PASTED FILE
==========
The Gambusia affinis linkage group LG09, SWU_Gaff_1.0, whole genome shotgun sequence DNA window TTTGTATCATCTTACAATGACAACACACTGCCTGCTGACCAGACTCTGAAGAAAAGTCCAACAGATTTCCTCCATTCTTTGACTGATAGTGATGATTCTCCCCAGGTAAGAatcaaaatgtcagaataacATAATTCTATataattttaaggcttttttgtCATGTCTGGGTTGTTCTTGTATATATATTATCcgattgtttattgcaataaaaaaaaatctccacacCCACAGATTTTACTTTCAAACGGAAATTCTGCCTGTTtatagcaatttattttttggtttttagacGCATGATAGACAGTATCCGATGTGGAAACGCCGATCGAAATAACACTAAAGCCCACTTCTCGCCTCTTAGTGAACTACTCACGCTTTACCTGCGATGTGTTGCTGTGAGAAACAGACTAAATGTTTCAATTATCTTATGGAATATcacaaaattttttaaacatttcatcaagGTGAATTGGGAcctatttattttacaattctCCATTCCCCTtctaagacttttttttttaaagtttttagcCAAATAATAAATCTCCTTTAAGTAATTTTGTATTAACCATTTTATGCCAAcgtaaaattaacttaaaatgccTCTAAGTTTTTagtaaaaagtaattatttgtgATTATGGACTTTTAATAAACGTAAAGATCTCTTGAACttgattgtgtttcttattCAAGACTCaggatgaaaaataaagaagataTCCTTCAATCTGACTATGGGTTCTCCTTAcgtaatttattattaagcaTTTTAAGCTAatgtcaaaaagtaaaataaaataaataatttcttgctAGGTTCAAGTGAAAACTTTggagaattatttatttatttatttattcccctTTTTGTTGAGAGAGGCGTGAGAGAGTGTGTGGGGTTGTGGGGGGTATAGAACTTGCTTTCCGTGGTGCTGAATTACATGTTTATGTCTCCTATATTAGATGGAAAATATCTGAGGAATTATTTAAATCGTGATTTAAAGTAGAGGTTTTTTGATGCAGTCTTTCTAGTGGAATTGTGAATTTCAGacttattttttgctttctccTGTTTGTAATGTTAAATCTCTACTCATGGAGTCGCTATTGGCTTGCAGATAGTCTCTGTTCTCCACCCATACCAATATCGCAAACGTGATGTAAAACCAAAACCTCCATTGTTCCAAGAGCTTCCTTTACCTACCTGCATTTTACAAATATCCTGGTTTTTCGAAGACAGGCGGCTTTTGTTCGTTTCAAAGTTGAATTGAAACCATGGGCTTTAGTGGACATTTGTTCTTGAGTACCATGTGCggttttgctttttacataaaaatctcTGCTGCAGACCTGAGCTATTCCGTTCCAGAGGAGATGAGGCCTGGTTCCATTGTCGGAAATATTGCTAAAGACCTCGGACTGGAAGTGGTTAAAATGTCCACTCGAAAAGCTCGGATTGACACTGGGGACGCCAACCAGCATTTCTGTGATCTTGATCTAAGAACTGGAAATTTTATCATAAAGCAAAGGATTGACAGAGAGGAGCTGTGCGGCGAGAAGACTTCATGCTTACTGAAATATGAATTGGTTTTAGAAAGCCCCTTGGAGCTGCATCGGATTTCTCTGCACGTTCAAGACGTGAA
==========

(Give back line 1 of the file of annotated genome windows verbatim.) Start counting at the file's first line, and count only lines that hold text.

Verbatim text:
The Gambusia affinis linkage group LG09, SWU_Gaff_1.0, whole genome shotgun sequence DNA window TTTGTATCATCTTACAATGACAACACACTGCCTGCTGACCAGACTCTGAAGAAAAGTCCAACAGATTTCCTCCATTCTTTGACTGATAGTGATGATTCTCCCCAGGTAAGAatcaaaatgtcagaataacATAATTCTATataattttaaggcttttttgtCATGTCTGGGTTGTTCTTGTATATATATTATCcgattgtttattgcaataaaaaaaaatctccacacCCACAGATTTTACTTTCAAACGGAAATTCTGCCTGTTtatagcaatttattttttggtttttagacGCATGATAGACAGTATCCGATGTGGAAACGCCGATCGAAATAACACTAAAGCCCACTTCTCGCCTCTTAGTGAACTACTCACGCTTTACCTGCGATGTGTTGCTGTGAGAAACAGACTAAATGTTTCAATTATCTTATGGAATATcacaaaattttttaaacatttcatcaagGTGAATTGGGAcctatttattttacaattctCCATTCCCCTtctaagacttttttttttaaagtttttagcCAAATAATAAATCTCCTTTAAGTAATTTTGTATTAACCATTTTATGCCAAcgtaaaattaacttaaaatgccTCTAAGTTTTTagtaaaaagtaattatttgtgATTATGGACTTTTAATAAACGTAAAGATCTCTTGAACttgattgtgtttcttattCAAGACTCaggatgaaaaataaagaagataTCCTTCAATCTGACTATGGGTTCTCCTTAcgtaatttattattaagcaTTTTAAGCTAatgtcaaaaagtaaaataaaataaataatttcttgctAGGTTCAAGTGAAAACTTTggagaattatttatttatttatttattcccctTTTTGTTGAGAGAGGCGTGAGAGAGTGTGTGGGGTTGTGGGGGGTATAGAACTTGCTTTCCGTGGTGCTGAATTACATGTTTATGTCTCCTATATTAGATGGAAAATATCTGAGGAATTATTTAAATCGTGATTTAAAGTAGAGGTTTTTTGATGCAGTCTTTCTAGTGGAATTGTGAATTTCAGacttattttttgctttctccTGTTTGTAATGTTAAATCTCTACTCATGGAGTCGCTATTGGCTTGCAGATAGTCTCTGTTCTCCACCCATACCAATATCGCAAACGTGATGTAAAACCAAAACCTCCATTGTTCCAAGAGCTTCCTTTACCTACCTGCATTTTACAAATATCCTGGTTTTTCGAAGACAGGCGGCTTTTGTTCGTTTCAAAGTTGAATTGAAACCATGGGCTTTAGTGGACATTTGTTCTTGAGTACCATGTGCggttttgctttttacataaaaatctcTGCTGCAGACCTGAGCTATTCCGTTCCAGAGGAGATGAGGCCTGGTTCCATTGTCGGAAATATTGCTAAAGACCTCGGACTGGAAGTGGTTAAAATGTCCACTCGAAAAGCTCGGATTGACACTGGGGACGCCAACCAGCATTTCTGTGATCTTGATCTAAGAACTGGAAATTTTATCATAAAGCAAAGGATTGACAGAGAGGAGCTGTGCGGCGAGAAGACTTCATGCTTACTGAAATATGAATTGGTTTTAGAAAGCCCCTTGGAGCTGCATCGGATTTCTCTGCACGTTCAAGACGTGAA